Review – Showboat – Sheffield Theater at the New London Theater


I am sure that I saw the movie version of Show Boat ages ago, but walking into the production at the New London Theater last Saturday, I realized I pretty much had no idea of what I was about to see. I was pretty sure I’d be hearing “Old Man River,” but just what the heck was the show about? My memory failed me. I’d never had an opportunity to watch it on stage, so I was bound and determined to remedy that gap as soon as possible – I mean, Kern and Hammerstein, how awesome could it be? – and rushed to get in as early as possible. I was hoping for great songs, good dancing and a fine story, all enhanced by the magic that is the brilliant talent pool available to British stage productions. But in some ways I realized I’d also be looking at the show with my very modern eyes, and I had my suspicions that a play that actually looked at race in the US, written decades ago (indeed nearly 100 years ago!), was going to have a hard time passing muster. But, you know, good songs! And side balcony tickets for 19.50, so affordable!

Er, so maybe you don’t know/remember the plot, either? There’s a paddle boat, the Cotton Blossom, that sails down the Mississippi, doing shows for people in the various town (it’s the “Show Boat” of the title). It’s the Reconstruction, and blacks are treated like second class citizens … well, not really citizens at all, more like servants … and there’s all sorts of laws to keep them “in their place,” i.e. not to marry whites; and on top of this, they are pretty firmly kept apart socially, even in the entertainment arena. So … the big star of the Cotton Blossom is Julie La Verne (Rebecca Trehearne)- married to Steve Baker (Leo Roberts – always recognizable with his big sideburns). Julie is best friends with Mangolia Hawks (Gina Beck, whose voice soars like a skylark above everything in this show), who wants to act and has the talent for it ….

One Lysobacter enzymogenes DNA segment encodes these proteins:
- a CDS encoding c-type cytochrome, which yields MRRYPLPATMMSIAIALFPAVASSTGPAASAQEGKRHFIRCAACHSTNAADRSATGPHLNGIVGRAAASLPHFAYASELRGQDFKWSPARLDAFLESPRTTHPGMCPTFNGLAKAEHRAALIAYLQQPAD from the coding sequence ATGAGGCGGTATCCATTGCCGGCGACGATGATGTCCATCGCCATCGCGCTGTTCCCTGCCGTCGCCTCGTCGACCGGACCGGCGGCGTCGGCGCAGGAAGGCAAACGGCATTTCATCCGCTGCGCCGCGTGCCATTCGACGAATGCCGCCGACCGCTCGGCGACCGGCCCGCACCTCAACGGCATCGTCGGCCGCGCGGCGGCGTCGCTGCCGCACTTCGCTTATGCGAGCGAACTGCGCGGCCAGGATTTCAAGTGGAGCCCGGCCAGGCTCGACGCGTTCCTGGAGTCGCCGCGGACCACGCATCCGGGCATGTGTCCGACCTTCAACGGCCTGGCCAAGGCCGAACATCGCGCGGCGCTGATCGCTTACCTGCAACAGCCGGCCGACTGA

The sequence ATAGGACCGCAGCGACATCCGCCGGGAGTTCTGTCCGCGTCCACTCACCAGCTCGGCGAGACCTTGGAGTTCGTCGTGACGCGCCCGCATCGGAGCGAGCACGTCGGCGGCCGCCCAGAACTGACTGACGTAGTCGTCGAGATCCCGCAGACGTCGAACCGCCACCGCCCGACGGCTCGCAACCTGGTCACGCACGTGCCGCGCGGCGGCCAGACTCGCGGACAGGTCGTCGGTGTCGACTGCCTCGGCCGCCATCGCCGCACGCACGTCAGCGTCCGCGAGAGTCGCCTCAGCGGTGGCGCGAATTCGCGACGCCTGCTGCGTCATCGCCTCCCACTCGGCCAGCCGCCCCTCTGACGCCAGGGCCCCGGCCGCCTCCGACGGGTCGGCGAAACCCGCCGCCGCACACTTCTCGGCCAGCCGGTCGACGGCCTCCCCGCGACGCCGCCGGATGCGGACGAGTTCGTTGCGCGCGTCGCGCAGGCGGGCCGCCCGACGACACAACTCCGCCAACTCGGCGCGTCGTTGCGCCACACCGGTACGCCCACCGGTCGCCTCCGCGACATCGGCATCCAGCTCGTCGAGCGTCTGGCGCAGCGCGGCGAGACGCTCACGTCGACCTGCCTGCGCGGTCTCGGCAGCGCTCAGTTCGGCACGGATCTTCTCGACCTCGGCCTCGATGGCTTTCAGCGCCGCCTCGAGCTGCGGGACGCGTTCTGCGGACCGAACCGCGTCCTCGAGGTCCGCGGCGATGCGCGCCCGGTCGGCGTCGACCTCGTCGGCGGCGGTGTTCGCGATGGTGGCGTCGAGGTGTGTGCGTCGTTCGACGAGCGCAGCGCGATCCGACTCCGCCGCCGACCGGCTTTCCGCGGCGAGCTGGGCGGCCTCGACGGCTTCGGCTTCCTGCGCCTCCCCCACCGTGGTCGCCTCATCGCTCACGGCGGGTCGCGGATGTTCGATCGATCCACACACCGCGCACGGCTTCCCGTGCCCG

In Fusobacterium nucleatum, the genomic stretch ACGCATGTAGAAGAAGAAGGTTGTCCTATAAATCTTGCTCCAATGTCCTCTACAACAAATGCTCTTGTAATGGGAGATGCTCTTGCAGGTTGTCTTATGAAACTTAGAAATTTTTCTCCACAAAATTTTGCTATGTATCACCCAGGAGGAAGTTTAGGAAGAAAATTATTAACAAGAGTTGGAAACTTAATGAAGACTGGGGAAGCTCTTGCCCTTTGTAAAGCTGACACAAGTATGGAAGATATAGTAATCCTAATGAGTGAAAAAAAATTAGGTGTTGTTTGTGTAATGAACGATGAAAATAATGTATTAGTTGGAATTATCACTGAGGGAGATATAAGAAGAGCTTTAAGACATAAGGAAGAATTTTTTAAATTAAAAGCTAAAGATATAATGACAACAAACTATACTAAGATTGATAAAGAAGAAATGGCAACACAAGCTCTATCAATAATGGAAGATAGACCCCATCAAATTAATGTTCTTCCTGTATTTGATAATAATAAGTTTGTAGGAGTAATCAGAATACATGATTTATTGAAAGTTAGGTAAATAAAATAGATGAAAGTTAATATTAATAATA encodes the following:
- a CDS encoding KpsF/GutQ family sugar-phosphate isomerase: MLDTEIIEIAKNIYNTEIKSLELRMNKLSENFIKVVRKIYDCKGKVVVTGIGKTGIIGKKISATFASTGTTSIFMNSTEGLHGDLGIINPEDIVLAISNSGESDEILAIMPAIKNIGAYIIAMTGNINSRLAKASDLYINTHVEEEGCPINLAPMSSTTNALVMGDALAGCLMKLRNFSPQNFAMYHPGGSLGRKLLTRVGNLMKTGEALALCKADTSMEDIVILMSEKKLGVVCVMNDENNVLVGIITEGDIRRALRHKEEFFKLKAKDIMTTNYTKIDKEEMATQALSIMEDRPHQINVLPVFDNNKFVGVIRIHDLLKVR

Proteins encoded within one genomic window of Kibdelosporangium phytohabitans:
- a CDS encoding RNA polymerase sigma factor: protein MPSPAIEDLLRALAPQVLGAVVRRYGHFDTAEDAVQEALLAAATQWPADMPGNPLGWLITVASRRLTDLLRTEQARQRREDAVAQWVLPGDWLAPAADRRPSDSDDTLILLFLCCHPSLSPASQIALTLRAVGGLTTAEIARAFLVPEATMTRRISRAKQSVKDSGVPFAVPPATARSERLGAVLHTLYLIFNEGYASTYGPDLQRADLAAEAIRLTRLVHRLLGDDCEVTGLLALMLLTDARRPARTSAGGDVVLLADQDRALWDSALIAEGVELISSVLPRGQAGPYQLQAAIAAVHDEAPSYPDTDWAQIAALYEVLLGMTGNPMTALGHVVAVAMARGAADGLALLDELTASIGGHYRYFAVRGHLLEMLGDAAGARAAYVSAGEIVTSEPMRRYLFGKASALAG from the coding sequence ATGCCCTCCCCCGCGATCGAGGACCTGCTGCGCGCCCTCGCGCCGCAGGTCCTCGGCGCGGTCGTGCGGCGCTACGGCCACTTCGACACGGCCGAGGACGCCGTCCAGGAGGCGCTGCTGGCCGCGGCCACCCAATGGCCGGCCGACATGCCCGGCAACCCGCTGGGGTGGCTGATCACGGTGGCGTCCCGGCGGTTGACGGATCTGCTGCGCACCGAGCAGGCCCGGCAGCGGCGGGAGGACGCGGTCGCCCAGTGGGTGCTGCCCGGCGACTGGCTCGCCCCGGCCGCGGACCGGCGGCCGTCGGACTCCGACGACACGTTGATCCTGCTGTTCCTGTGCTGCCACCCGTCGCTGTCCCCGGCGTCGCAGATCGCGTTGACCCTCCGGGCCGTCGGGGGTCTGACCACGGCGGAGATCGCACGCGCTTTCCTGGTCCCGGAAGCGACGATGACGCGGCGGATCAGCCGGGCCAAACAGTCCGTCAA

I mean, what am I supposed to say here? The plot has such an air of inevitability about it that writing about it seems silly. What I didn’t expect is that the second half would be set ten years ahead of the first act, and that the whole thing would end very curiously in the 20s, with the black people now retired and living in an apartment; and that somehow, the whole evening would end with people waltzing back on stage in the 1880s costumes from the beginning of the show. I was really gobsmacked by the ending, but it was because I couldn’t decide if it was more inevitable to see flapper dresses next to calico or to see Magnolia reunited with Gaylord (Chris Peluso) some twenty years after he’d walked out on her. Really? She never found anyone else she liked in all that time? Seriously? What the crap was this, Carousel meets Taming of the Shrew?

And … I mean, hey, has anyone noticed what a LOAD of non-Caucasian talent is on stage for this show? Aaand … did no one decide to maybe create some better roles for them? And Julie gets to be all noble and let her life be screwed up to help her friend? Talk about flaws you could sail a paddle boat through … this show had me pulling my hair out.

I also found my enthusiasm flattened by the noticably poor sound quality in our far side balcony seats (about ten away from the wall). I love how old fashioned musicals really use their songs to drive plot and character …. but I’m only guessing this would have been the case for Showboat, since I could only hear about 40% of the lyrics. I moved to the center balcony after the interval and, for the pleasure of having my knees jammed into the seat in front of me, I got only an extra 10% better sound. Hopefully they’ll improve that as the run goes on (the performance I saw was first preview), but … it seriously detracted from my experience.

Sadly, overall, I just wasn’t able to get into this show. There’s some good songs, but … I couldn’t find much to empathize with in any of the characters. The dance numbers mostly didn’t pull me in … I don’t know. I was ready for a good night out. What did I miss?

(This review is for the first preview performance which took place on April 9, 2015. It’ll probably be booking for a very long time.)


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